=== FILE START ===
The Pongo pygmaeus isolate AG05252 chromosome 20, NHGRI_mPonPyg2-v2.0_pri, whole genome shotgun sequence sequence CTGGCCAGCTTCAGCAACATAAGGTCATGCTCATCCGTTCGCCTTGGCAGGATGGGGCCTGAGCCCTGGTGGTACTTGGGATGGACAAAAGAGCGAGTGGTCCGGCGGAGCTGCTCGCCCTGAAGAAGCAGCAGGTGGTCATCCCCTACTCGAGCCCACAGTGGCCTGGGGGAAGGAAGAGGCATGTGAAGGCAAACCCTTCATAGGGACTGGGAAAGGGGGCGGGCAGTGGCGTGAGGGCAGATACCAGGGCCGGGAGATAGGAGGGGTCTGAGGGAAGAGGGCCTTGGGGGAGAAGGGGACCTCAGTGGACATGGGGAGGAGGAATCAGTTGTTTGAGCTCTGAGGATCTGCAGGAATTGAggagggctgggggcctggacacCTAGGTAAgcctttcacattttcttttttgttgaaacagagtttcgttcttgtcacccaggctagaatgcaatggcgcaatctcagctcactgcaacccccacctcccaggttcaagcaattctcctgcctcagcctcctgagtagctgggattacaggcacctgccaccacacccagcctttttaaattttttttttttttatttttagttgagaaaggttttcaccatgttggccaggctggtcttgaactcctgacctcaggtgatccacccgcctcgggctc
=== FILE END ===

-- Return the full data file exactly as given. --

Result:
The Pongo pygmaeus isolate AG05252 chromosome 20, NHGRI_mPonPyg2-v2.0_pri, whole genome shotgun sequence sequence CTGGCCAGCTTCAGCAACATAAGGTCATGCTCATCCGTTCGCCTTGGCAGGATGGGGCCTGAGCCCTGGTGGTACTTGGGATGGACAAAAGAGCGAGTGGTCCGGCGGAGCTGCTCGCCCTGAAGAAGCAGCAGGTGGTCATCCCCTACTCGAGCCCACAGTGGCCTGGGGGAAGGAAGAGGCATGTGAAGGCAAACCCTTCATAGGGACTGGGAAAGGGGGCGGGCAGTGGCGTGAGGGCAGATACCAGGGCCGGGAGATAGGAGGGGTCTGAGGGAAGAGGGCCTTGGGGGAGAAGGGGACCTCAGTGGACATGGGGAGGAGGAATCAGTTGTTTGAGCTCTGAGGATCTGCAGGAATTGAggagggctgggggcctggacacCTAGGTAAgcctttcacattttcttttttgttgaaacagagtttcgttcttgtcacccaggctagaatgcaatggcgcaatctcagctcactgcaacccccacctcccaggttcaagcaattctcctgcctcagcctcctgagtagctgggattacaggcacctgccaccacacccagcctttttaaattttttttttttttatttttagttgagaaaggttttcaccatgttggccaggctggtcttgaactcctgacctcaggtgatccacccgcctcgggctc